When special interest groups fund a campaign, a politician will be receptive to members of those groups. That’s simply human nature and there is no remedy for it. The only way to counter the influence of a bucketload of money is to reject the sales pitch it offers, for the truth does not live there.

Instead, vote for the candidate with the least amount of campaign cash. That may seem an unreasonable approach, but since we aren’t getting much representation right now, well…why not? It comes closer to Constitutional ideals than our usual practice of selling votes to the biggest spender.

In order to vote smart, we also need to change our concept of leadership and the blind faith it inspires. George Washington became our first President despite his deep reluctance to accept the job because others convinced him that a new nation required a popular leader to establish some standards.

Faith in leadership is how Abraham Lincoln was able to gather so much power into the office of the President; his success at preserving the Union came at the expense of the Constitution. Every president since Lincoln has been able to expand those powers. It’s why we now have a massive Homeland Security Department that routinely violates the Constitution under the guise of public safety and a Defense Department budget that goes way beyond any rational need for national defense.

Leaders have led us towards a place that only they could truly see, just over the horizon. A clear look around the country today shows the reality beyond that horizon turned out to be not as promising as we were led to believe.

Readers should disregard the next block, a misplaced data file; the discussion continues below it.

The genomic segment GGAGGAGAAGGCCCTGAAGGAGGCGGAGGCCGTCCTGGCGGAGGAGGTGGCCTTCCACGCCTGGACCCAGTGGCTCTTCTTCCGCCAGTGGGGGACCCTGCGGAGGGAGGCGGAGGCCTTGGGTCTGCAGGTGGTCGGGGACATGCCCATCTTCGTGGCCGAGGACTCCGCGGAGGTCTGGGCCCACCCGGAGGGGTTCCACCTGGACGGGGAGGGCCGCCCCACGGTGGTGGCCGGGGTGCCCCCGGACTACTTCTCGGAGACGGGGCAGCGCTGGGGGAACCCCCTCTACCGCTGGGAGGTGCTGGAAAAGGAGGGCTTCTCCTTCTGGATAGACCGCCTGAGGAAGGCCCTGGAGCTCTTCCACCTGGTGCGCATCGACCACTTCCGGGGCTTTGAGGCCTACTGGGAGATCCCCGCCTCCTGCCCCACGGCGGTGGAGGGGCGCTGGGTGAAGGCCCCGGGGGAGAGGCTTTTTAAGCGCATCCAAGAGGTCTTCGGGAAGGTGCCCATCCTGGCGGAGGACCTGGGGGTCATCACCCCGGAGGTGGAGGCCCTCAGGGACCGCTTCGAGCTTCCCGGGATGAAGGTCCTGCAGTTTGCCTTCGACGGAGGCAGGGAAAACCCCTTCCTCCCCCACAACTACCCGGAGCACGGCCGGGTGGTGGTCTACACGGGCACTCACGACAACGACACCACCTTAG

More importantly, as envisioned more than two centuries ago, the job of state or federal representative is not a leadership position. The priorities of any representative are simple – inform the public regarding the issues of the day, listen to as many residents of a district as possible, try to determine the will of the majority, then vote accordingly.

Representatives can, of course, propose new laws. They can try to change public attitudes towards a specific piece of legislation. They’re free to promote their own solution to a social problem. But they are duty-bound to vote according to the will of the majority.

That duty doesn’t prevent them from taking an unpopular position and voting their conscience. They can try to explain that vote to their constituents afterwards, and be held accountable at the next election. But it should take extraordinary circumstances for a representative to defy the wishes of the general public.

Trying to assess the will of the majority was not an easy task when messages took days to reach their destination and travel between the towns and villages of a district meant several weeks on the road. It’s not much easier in today’s world, even with the technological tools we have available. Sadly, few of our current crop of legislators bother to try.

Instead, we elect officials who vote according to a political philosophy, and usually a vague one at that. Those officials then try to lead the public in a general direction; they listen to people who can afford to buy access instead of reaching out to those who can’t.

It’s no surprise that politicians generally perform poorly, but it’s our own fault – we keep hiring the same kind of people.

Our votes have been sold to the highest bidder for too long. After all, we own our government. It can only be bought when we choose to sell it.

Rob Lafferty, a former editor and news reporter in California, Hawaii and Oregon, now lives in the deep woods of Oregon's Coast Range. He can be reached via email at rob@moonvalleypress.com